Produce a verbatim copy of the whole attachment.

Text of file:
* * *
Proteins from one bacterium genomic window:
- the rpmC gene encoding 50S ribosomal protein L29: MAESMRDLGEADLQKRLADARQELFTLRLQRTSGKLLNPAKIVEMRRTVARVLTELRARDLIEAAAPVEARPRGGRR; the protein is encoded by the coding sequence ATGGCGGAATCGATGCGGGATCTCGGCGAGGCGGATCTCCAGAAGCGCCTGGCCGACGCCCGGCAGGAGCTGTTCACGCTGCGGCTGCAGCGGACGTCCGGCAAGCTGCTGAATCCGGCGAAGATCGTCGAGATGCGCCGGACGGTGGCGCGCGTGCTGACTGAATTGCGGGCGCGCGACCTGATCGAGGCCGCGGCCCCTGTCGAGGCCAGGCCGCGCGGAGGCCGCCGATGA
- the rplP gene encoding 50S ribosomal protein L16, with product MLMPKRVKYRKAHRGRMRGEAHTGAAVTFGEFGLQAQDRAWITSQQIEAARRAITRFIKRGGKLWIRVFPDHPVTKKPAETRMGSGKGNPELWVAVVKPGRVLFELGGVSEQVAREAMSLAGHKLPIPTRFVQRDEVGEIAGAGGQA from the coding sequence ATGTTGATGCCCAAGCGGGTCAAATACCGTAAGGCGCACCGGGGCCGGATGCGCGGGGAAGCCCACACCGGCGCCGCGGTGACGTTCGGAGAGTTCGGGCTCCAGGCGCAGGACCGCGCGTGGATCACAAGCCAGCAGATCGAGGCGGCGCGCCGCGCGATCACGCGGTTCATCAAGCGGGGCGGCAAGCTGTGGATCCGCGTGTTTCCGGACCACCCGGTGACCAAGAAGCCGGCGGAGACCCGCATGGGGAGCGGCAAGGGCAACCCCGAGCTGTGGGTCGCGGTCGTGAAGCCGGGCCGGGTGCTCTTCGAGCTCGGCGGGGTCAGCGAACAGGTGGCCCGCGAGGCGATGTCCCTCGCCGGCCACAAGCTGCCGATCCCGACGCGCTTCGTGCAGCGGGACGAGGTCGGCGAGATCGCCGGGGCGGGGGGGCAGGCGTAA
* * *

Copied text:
Proteins from one bacterium genomic window:
- the rpmC gene encoding 50S ribosomal protein L29: MAESMRDLGEADLQKRLADARQELFTLRLQRTSGKLLNPAKIVEMRRTVARVLTELRARDLIEAAAPVEARPRGGRR; the protein is encoded by the coding sequence ATGGCGGAATCGATGCGGGATCTCGGCGAGGCGGATCTCCAGAAGCGCCTGGCCGACGCCCGGCAGGAGCTGTTCACGCTGCGGCTGCAGCGGACGTCCGGCAAGCTGCTGAATCCGGCGAAGATCGTCGAGATGCGCCGGACGGTGGCGCGCGTGCTGACTGAATTGCGGGCGCGCGACCTGATCGAGGCCGCGGCCCCTGTCGAGGCCAGGCCGCGCGGAGGCCGCCGATGA
- the rplP gene encoding 50S ribosomal protein L16, with product MLMPKRVKYRKAHRGRMRGEAHTGAAVTFGEFGLQAQDRAWITSQQIEAARRAITRFIKRGGKLWIRVFPDHPVTKKPAETRMGSGKGNPELWVAVVKPGRVLFELGGVSEQVAREAMSLAGHKLPIPTRFVQRDEVGEIAGAGGQA from the coding sequence ATGTTGATGCCCAAGCGGGTCAAATACCGTAAGGCGCACCGGGGCCGGATGCGCGGGGAAGCCCACACCGGCGCCGCGGTGACGTTCGGAGAGTTCGGGCTCCAGGCGCAGGACCGCGCGTGGATCACAAGCCAGCAGATCGAGGCGGCGCGCCGCGCGATCACGCGGTTCATCAAGCGGGGCGGCAAGCTGTGGATCCGCGTGTTTCCGGACCACCCGGTGACCAAGAAGCCGGCGGAGACCCGCATGGGGAGCGGCAAGGGCAACCCCGAGCTGTGGGTCGCGGTCGTGAAGCCGGGCCGGGTGCTCTTCGAGCTCGGCGGGGTCAGCGAACAGGTGGCCCGCGAGGCGATGTCCCTCGCCGGCCACAAGCTGCCGATCCCGACGCGCTTCGTGCAGCGGGACGAGGTCGGCGAGATCGCCGGGGCGGGGGGGCAGGCGTAA